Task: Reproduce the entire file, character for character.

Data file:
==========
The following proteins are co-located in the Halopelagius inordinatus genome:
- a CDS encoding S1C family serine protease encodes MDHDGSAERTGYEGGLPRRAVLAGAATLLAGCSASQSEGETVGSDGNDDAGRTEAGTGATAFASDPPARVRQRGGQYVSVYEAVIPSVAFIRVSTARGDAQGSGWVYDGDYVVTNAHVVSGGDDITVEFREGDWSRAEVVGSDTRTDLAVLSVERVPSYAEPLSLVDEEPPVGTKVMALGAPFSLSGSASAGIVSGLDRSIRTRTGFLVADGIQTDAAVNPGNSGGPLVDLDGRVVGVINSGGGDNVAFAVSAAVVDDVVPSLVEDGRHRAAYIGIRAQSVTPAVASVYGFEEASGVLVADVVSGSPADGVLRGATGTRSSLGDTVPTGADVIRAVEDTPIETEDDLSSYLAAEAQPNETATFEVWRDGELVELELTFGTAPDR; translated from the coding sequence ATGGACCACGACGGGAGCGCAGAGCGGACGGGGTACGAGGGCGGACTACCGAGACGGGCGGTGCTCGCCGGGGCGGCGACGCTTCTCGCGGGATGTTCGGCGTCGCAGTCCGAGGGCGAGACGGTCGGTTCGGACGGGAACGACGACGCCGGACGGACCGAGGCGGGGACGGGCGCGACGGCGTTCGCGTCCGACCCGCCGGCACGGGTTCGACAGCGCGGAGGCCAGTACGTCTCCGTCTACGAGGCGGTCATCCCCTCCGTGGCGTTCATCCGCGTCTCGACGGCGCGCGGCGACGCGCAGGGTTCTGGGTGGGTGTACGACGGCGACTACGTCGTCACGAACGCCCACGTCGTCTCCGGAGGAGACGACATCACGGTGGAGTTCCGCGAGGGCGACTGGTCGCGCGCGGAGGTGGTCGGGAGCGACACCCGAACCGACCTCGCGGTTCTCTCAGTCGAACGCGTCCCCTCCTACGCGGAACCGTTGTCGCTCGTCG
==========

The following proteins are co-located in the Halopelagius inordinatus genome:
- a CDS encoding S1C family serine protease encodes MDHDGSAERTGYEGGLPRRAVLAGAATLLAGCSASQSEGETVGSDGNDDAGRTEAGTGATAFASDPPARVRQRGGQYVSVYEAVIPSVAFIRVSTARGDAQGSGWVYDGDYVVTNAHVVSGGDDITVEFREGDWSRAEVVGSDTRTDLAVLSVERVPSYAEPLSLVDEEPPVGTKVMALGAPFSLSGSASAGIVSGLDRSIRTRTGFLVADGIQTDAAVNPGNSGGPLVDLDGRVVGVINSGGGDNVAFAVSAAVVDDVVPSLVEDGRHRAAYIGIRAQSVTPAVASVYGFEEASGVLVADVVSGSPADGVLRGATGTRSSLGDTVPTGADVIRAVEDTPIETEDDLSSYLAAEAQPNETATFEVWRDGELVELELTFGTAPDR; translated from the coding sequence ATGGACCACGACGGGAGCGCAGAGCGGACGGGGTACGAGGGCGGACTACCGAGACGGGCGGTGCTCGCCGGGGCGGCGACGCTTCTCGCGGGATGTTCGGCGTCGCAGTCCGAGGGCGAGACGGTCGGTTCGGACGGGAACGACGACGCCGGACGGACCGAGGCGGGGACGGGCGCGACGGCGTTCGCGTCCGACCCGCCGGCACGGGTTCGACAGCGCGGAGGCCAGTACGTCTCCGTCTACGAGGCGGTCATCCCCTCCGTGGCGTTCATCCGCGTCTCGACGGCGCGCGGCGACGCGCAGGGTTCTGGGTGGGTGTACGACGGCGACTACGTCGTCACGAACGCCCACGTCGTCTCCGGAGGAGACGACATCACGGTGGAGTTCCGCGAGGGCGACTGGTCGCGCGCGGAGGTGGTCGGGAGCGACACCCGAACCGACCTCGCGGTTCTCTCAGTCGAACGCGTCCCCTCCTACGCGGAACCGTTGTCGCTCGTCG